Over A Million Students Facing Cancelled Lectures As University Staff Strike
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More than a million students could again be affected by strikes, with staff walkouts planned at 74 universities across the UK.
According to University and College Union (UCU), members will walk out between February 20th and March 13th as disputes over staff pensions, pay and working conditions continue.
Last year in November and December, tens of thousands of university staff took part in eight days of strikes at 60 universities.
Now, Jo Grady, general secretary of the UCU, has warned that even more students will be affected by the walkouts this term following a series of re-ballots.
She said: “If universities want to avoid further disruption they need to deal with rising pension costs, and address the problems over pay and conditions.”
The UCU has warned it will let even more strikes happen in the summer term if disputes are not resolved.
In 2018, universities were brought to a standstill by unexpected strikes over pensions that saw hundreds of external examiners resign.
Some institutions were forced to pay compensation to students - who pay up to £9,250 a year in tuition - over lost teaching hours.
The new wave of strikes will start on the 20th of February which will esculate each week which leads up to a week-long walk out starting on the 9th of March.
Ms Grady said: “We have been clear from the outset that we would take serious and sustained industrial action if that was what was needed.
“As well as the strikes starting later this month, we are going to ballot members to ensure that we have a fresh mandate for further action to cover the rest of the academic year if these disputes are not resolved.”
A spokesperson for Universities UK (UUK), which represents employers in the pensions dispute, said: “We regret that UCU are planning further strike action at a time when positive talks on the future of the scheme are making significant progress and are ongoing.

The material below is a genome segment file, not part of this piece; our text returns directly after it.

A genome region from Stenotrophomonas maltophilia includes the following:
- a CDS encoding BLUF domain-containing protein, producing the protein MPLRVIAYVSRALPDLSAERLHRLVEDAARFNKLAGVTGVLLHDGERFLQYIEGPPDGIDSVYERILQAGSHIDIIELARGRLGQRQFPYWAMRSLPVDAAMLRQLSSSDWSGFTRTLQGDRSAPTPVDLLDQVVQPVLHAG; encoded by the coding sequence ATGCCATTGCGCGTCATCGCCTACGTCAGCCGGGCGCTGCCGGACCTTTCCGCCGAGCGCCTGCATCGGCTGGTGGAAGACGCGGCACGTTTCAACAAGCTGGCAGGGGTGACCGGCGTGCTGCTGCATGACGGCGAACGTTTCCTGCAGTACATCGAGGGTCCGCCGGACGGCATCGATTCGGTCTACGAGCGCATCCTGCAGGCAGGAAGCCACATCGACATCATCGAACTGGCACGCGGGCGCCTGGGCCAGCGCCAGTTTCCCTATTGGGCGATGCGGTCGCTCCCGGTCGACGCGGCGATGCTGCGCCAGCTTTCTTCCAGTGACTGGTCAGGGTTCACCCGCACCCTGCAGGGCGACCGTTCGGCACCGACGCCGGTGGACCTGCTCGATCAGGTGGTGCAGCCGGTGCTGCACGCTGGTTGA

“Despite this, UCU continue to request that employers pay still higher contributions at unaffordable levels.
“By law, pension costs had to rise to maintain current benefits. Employers have agreed to cover 65% of these increased costs, taking their contribution to 21.1% of salaries from October 2019 – together committing £250m more a year. Members have been asked to make a fair contribution too.
“The best way forward is to work collectively to secure a pension scheme that is highly valued and affordable for all.
“Universities will put in place a series of measures to minimise the impact of industrial action on students, other staff and the wider community.”
A spokesperson for Universities & Colleges Employers Association (UCEA), which represents employers in the pay dispute, said: “We are dismayed, and many higher education institutions will be so too, to see UCU’s HEC decide to ask the union’s members to once again use damaging strike action over last year’s national pay demands.
“Strike action should always be a last resort and we believe that UCU’s 70,000 members in the 147 institutions should now be given a say.
“Strikes in less than half the universities in the multi-employer negotiations are not the answer and are in real danger of undermining the national collective pay bargaining arrangements.”
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